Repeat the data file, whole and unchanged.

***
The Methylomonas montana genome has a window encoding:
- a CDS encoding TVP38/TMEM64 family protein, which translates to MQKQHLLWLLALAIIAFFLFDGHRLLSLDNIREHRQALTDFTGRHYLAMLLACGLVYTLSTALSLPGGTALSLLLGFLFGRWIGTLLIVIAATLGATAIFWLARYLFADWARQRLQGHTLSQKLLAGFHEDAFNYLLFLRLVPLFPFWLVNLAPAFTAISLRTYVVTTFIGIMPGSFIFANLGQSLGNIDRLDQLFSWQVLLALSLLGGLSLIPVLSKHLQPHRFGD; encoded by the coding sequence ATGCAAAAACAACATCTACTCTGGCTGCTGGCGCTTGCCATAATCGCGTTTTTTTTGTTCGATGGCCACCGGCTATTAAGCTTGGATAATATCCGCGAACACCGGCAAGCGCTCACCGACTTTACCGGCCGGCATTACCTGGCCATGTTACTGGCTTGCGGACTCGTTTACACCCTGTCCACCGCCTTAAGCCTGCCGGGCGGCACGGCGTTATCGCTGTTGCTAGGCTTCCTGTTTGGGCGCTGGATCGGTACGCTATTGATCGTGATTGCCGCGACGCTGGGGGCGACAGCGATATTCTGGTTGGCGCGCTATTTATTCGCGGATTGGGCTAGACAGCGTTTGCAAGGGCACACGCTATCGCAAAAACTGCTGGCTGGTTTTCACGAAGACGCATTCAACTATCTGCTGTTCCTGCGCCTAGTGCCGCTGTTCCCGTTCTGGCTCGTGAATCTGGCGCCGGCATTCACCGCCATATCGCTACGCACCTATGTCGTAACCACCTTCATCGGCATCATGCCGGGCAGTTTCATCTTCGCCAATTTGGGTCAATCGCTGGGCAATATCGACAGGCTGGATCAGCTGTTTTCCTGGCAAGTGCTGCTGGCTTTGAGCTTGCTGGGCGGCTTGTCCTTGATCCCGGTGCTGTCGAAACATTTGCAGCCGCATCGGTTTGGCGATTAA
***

The Methylomonas montana genome has a window encoding:
- a CDS encoding TVP38/TMEM64 family protein, which translates to MQKQHLLWLLALAIIAFFLFDGHRLLSLDNIREHRQALTDFTGRHYLAMLLACGLVYTLSTALSLPGGTALSLLLGFLFGRWIGTLLIVIAATLGATAIFWLARYLFADWARQRLQGHTLSQKLLAGFHEDAFNYLLFLRLVPLFPFWLVNLAPAFTAISLRTYVVTTFIGIMPGSFIFANLGQSLGNIDRLDQLFSWQVLLALSLLGGLSLIPVLSKHLQPHRFGD; encoded by the coding sequence ATGCAAAAACAACATCTACTCTGGCTGCTGGCGCTTGCCATAATCGCGTTTTTTTTGTTCGATGGCCACCGGCTATTAAGCTTGGATAATATCCGCGAACACCGGCAAGCGCTCACCGACTTTACCGGCCGGCATTACCTGGCCATGTTACTGGCTTGCGGACTCGTTTACACCCTGTCCACCGCCTTAAGCCTGCCGGGCGGCACGGCGTTATCGCTGTTGCTAGGCTTCCTGTTTGGGCGCTGGATCGGTACGCTATTGATCGTGATTGCCGCGACGCTGGGGGCGACAGCGATATTCTGGTTGGCGCGCTATTTATTCGCGGATTGGGCTAGACAGCGTTTGCAAGGGCACACGCTATCGCAAAAACTGCTGGCTGGTTTTCACGAAGACGCATTCAACTATCTGCTGTTCCTGCGCCTAGTGCCGCTGTTCCCGTTCTGGCTCGTGAATCTGGCGCCGGCATTCACCGCCATATCGCTACGCACCTATGTCGTAACCACCTTCATCGGCATCATGCCGGGCAGTTTCATCTTCGCCAATTTGGGTCAATCGCTGGGCAATATCGACAGGCTGGATCAGCTGTTTTCCTGGCAAGTGCTGCTGGCTTTGAGCTTGCTGGGCGGCTTGTCCTTGATCCCGGTGCTGTCGAAACATTTGCAGCCGCATCGGTTTGGCGATTAA